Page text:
PARMA, Idaho — We all know this summer has been hotter than normal, but how is that impacting local farmers? Owyhee Produce in Parma says the triple-digit heat is impacting their bottom line.
"Typically we see, I think the average is about six days over 100 degrees," said Shay Myers, CEO of Owyhee Produce. "We're pushing 28 plus days over 100 degrees this year."
It’s HOT out there today. ☀️ How does that impact local produce farms? We spent the morning at @OwyheeProduce to learn how excessive heat impacts their operations and how they’re planning ahead for a potential multi-year drought. Watch @IdahoNews6 at 5 📺 pic.twitter.com/VZe4gJXtea— Karen Lehr (@KarenLehr) August 12, 2021
There are a lot of factors going into an operation like this, but weather plays a big part. Onions, for example, have a set number of growing days but during extreme heat the growing stops.
"So if we have 100 growing days, but we remove 28 days from their cycle, what you end up with are onions that are a lot smaller," said Myers.
Smaller onions mean fewer pounds of product and ultimately less profit.
"I mean we're going to have fields that, compared to last year, are going to be 40% lower," Myers said. "I think overall in the Valley, we're going to see an average that's 30% lower than our five-year average. It's massive."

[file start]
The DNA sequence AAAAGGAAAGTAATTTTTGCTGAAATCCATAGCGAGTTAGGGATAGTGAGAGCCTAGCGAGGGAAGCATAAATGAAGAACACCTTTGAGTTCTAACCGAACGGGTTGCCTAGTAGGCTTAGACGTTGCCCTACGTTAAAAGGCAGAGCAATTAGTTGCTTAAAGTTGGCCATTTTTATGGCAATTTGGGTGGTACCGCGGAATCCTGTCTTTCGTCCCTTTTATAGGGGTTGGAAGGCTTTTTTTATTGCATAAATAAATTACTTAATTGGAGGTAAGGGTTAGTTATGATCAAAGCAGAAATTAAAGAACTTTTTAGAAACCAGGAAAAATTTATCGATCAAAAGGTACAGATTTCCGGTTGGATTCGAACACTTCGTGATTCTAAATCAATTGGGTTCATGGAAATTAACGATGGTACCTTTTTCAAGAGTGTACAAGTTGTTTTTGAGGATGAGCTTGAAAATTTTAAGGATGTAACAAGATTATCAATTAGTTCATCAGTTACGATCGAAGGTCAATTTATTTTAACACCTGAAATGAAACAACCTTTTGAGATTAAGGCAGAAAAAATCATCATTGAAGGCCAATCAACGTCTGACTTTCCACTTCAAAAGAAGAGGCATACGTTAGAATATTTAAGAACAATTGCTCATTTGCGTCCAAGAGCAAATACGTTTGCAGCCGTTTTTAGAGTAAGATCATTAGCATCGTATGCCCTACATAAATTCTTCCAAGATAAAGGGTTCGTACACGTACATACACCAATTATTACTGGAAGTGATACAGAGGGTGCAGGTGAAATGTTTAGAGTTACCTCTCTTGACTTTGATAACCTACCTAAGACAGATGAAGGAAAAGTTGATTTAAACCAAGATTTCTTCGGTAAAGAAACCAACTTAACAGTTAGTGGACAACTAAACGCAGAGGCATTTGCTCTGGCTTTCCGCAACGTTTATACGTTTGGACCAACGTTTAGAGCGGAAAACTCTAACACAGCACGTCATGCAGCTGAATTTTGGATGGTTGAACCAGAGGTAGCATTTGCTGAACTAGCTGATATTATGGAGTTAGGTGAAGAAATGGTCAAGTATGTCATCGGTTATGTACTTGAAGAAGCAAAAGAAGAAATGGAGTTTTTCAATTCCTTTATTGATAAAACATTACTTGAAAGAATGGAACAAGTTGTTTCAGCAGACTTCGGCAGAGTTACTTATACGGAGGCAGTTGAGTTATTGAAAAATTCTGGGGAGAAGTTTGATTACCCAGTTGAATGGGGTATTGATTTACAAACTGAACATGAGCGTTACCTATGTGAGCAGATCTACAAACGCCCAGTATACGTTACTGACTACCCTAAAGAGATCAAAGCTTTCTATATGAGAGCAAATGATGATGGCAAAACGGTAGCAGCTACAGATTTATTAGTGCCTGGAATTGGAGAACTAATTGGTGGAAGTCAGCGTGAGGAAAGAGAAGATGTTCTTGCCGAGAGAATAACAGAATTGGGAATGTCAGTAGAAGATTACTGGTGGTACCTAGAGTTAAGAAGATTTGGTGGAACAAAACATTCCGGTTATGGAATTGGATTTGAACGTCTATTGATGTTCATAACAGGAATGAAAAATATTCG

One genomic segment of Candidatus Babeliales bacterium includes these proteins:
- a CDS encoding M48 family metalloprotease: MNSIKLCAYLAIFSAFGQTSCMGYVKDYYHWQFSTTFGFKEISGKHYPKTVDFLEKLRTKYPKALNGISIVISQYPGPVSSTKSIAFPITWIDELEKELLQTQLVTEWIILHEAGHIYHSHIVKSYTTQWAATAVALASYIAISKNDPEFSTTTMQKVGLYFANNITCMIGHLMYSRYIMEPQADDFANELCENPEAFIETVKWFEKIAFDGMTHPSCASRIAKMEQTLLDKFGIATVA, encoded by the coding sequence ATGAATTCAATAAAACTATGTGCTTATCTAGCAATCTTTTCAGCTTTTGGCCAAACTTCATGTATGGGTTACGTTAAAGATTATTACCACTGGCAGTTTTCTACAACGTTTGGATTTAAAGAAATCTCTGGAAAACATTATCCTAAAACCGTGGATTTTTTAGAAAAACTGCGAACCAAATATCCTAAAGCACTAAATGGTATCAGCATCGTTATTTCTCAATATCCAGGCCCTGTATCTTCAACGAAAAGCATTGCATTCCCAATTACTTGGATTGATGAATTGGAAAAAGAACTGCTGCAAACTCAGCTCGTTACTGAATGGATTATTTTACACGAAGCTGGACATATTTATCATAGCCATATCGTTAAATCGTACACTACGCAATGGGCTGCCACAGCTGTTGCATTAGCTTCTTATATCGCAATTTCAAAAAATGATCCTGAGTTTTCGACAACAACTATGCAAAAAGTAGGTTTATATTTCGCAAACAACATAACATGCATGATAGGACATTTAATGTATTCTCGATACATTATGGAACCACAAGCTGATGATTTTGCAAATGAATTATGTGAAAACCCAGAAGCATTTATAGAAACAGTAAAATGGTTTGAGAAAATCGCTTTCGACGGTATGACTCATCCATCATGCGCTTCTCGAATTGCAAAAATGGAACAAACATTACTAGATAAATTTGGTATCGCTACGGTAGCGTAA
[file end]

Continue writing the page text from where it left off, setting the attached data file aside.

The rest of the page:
Buildings at Owyhee Produce are designed to hold upwards of seven million pounds of onions and can store them safely for more than eight months. That means onions picked this summer can be sold across the country through next spring.
As this year's crops dwindle, preparations will already be well underway for the following season. With experts warning of a potential multi-year drought, Myers and his team may be forced to make tough decisions.
"That might mean that all of our onions are grown on two or three farms that do have water, and we don't grow the other seven or eight other crops that we normally would," Myers said.